1. The population profiles for developed and developing countries are fundamentally different. What are the differences?
Define the epidemiological transition and the fertility transition and relate them to the four phases of the demographic transition.
Different regions of the world are in different phases of the demographic transition. What are the consequences of remaining at earlier transition phases?
List four natural resources that are needed for survival. Next, list five things that might happen if the number of people in a family, village, country is increased but the quantity of resources remains constant.
2.What is biodiversity and how are humans impacting it? Is maintaining biodiversity essential for human sustainability?
What can be done to maintain today's current biodiversity levels?© BrainMass Inc. brainmass.com October 24, 2018, 6:55 pm ad1c9bdddf
1) The shape of age / population pyramids is indeed much different for developing vs developed nations. These shapes can easily be seen at places like
Just choose a nation like Somalia or Bangladesh versus the USA or Canada and note the shapes of the general trend. High birth rates make a wide base, and as this rate decreases, so does the slope of the line approach vertical. In point of fact, when birth rates are less than zero, the base will become narrower.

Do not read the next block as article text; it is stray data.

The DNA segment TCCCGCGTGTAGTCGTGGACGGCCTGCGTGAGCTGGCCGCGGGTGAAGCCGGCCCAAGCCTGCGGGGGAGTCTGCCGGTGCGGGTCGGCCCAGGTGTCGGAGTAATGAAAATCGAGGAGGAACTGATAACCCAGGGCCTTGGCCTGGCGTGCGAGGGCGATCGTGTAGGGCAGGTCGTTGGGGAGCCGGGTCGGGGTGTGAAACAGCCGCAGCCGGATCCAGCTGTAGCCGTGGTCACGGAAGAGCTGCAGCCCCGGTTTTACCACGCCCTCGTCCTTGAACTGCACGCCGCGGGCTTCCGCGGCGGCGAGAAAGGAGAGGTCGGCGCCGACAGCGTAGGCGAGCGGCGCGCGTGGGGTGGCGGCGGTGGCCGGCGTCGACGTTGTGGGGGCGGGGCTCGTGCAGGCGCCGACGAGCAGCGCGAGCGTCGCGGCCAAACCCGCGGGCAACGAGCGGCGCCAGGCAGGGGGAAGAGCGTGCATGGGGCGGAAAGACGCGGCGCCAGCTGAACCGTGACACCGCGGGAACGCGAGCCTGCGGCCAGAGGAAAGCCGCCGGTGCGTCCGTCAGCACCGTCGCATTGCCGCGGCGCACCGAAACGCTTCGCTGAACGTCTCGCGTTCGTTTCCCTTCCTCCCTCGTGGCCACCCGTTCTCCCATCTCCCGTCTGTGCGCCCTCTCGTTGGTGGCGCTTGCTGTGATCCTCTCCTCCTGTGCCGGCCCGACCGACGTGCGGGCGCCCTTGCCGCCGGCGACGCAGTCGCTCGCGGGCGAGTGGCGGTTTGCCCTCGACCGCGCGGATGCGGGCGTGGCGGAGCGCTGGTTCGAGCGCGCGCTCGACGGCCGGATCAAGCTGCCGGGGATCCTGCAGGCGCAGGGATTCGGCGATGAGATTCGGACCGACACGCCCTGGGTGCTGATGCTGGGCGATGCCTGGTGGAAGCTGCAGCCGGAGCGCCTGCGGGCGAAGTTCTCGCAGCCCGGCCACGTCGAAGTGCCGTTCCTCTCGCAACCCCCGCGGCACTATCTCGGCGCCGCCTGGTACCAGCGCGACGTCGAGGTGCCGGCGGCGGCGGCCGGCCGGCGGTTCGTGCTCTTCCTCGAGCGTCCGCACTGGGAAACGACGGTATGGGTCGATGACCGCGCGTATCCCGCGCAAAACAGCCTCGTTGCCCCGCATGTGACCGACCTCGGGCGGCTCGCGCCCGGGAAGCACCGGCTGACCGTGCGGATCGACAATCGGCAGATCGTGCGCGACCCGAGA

[For comprehensive statistics on most all nations go to http://www.nationmaster.com]
The real query here though is "why"? Why indeed.....why do poorer/developing nations have a greater fecundity per capita than richer nations? Partly this is due to what is culturally perceived a types of capital. Labor capital in a nation where goods are directly derived from personal (family) labor have historically created a need for larger families. In developed nations, this is not the case as for the most part group labor by family units is no longer an extant value with respect to labor capital.
Re: the demographic shifts. I would point towards this PDF article (downloadable) http://www.framtidsstudier.se/aktuellt/2000.6.pdf
For a more succinct (one-pager) with graphics, point to http://www.geog.ouc.bc.ca/conted/onlinecourses/geog_210/210_3_6.html
An excellent reference to the epidemiologic transition and its relations to population ...
Solution includes HTML & PDF versions with live links. Deals with biodiversity, sustainability, bioethics, and the demographic transition
"Are We the Problem?"
In Chapter 8 of Watershed 4: "Are We the Problem?"
1. Is the equation, I=PAT true for all environmental problems. If yes, how? If no, why? Please, support your arguments with two practical examples from the course textbooks.
2. Who proposed this equation? Explain the equationView Full Posting Details